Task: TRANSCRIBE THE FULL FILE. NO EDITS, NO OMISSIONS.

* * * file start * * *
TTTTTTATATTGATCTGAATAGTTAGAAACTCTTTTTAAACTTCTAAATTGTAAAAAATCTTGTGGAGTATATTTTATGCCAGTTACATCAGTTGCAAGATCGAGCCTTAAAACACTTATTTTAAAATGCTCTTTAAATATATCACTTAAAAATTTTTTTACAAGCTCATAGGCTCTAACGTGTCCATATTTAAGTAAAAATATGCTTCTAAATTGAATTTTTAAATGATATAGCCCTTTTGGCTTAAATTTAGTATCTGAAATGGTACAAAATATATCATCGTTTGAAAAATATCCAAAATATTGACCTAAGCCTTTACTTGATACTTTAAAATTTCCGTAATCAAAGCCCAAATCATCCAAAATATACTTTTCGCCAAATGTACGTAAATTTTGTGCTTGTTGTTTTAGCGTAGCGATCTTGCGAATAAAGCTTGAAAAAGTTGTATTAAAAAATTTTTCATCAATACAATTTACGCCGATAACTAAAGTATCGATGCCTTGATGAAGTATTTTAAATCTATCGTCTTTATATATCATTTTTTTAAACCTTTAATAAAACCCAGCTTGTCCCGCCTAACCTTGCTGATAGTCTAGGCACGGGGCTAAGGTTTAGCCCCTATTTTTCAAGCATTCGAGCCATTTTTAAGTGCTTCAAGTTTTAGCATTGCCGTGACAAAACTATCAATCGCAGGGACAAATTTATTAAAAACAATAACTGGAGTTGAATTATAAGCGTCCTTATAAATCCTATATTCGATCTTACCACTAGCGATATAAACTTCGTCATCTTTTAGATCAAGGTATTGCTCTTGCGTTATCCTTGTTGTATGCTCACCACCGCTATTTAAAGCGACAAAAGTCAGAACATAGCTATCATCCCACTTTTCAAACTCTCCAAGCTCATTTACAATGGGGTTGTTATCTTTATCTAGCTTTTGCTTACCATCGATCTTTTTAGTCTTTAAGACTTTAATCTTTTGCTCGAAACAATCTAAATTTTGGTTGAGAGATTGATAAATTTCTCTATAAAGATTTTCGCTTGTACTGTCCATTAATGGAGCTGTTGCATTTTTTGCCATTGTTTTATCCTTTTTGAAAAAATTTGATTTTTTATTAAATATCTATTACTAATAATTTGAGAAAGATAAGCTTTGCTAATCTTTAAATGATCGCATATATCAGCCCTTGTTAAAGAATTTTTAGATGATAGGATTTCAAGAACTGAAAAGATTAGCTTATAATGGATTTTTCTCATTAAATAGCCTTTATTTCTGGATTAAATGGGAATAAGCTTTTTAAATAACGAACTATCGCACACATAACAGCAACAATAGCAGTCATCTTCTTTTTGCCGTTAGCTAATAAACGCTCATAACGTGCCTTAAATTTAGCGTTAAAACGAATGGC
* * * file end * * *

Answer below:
TTTTTTATATTGATCTGAATAGTTAGAAACTCTTTTTAAACTTCTAAATTGTAAAAAATCTTGTGGAGTATATTTTATGCCAGTTACATCAGTTGCAAGATCGAGCCTTAAAACACTTATTTTAAAATGCTCTTTAAATATATCACTTAAAAATTTTTTTACAAGCTCATAGGCTCTAACGTGTCCATATTTAAGTAAAAATATGCTTCTAAATTGAATTTTTAAATGATATAGCCCTTTTGGCTTAAATTTAGTATCTGAAATGGTACAAAATATATCATCGTTTGAAAAATATCCAAAATATTGACCTAAGCCTTTACTTGATACTTTAAAATTTCCGTAATCAAAGCCCAAATCATCCAAAATATACTTTTCGCCAAATGTACGTAAATTTTGTGCTTGTTGTTTTAGCGTAGCGATCTTGCGAATAAAGCTTGAAAAAGTTGTATTAAAAAATTTTTCATCAATACAATTTACGCCGATAACTAAAGTATCGATGCCTTGATGAAGTATTTTAAATCTATCGTCTTTATATATCATTTTTTTAAACCTTTAATAAAACCCAGCTTGTCCCGCCTAACCTTGCTGATAGTCTAGGCACGGGGCTAAGGTTTAGCCCCTATTTTTCAAGCATTCGAGCCATTTTTAAGTGCTTCAAGTTTTAGCATTGCCGTGACAAAACTATCAATCGCAGGGACAAATTTATTAAAAACAATAACTGGAGTTGAATTATAAGCGTCCTTATAAATCCTATATTCGATCTTACCACTAGCGATATAAACTTCGTCATCTTTTAGATCAAGGTATTGCTCTTGCGTTATCCTTGTTGTATGCTCACCACCGCTATTTAAAGCGACAAAAGTCAGAACATAGCTATCATCCCACTTTTCAAACTCTCCAAGCTCATTTACAATGGGGTTGTTATCTTTATCTAGCTTTTGCTTACCATCGATCTTTTTAGTCTTTAAGACTTTAATCTTTTGCTCGAAACAATCTAAATTTTGGTTGAGAGATTGATAAATTTCTCTATAAAGATTTTCGCTTGTACTGTCCATTAATGGAGCTGTTGCATTTTTTGCCATTGTTTTATCCTTTTTGAAAAAATTTGATTTTTTATTAAATATCTATTACTAATAATTTGAGAAAGATAAGCTTTGCTAATCTTTAAATGATCGCATATATCAGCCCTTGTTAAAGAATTTTTAGATGATAGGATTTCAAGAACTGAAAAGATTAGCTTATAATGGATTTTTCTCATTAAATAGCCTTTATTTCTGGATTAAATGGGAATAAGCTTTTTAAATAACGAACTATCGCACACATAACAGCAACAATAGCAGTCATCTTCTTTTTGCCGTTAGCTAATAAACGCTCATAACGTGCCTTAAATTTAGCGTTAAAACGAATGGC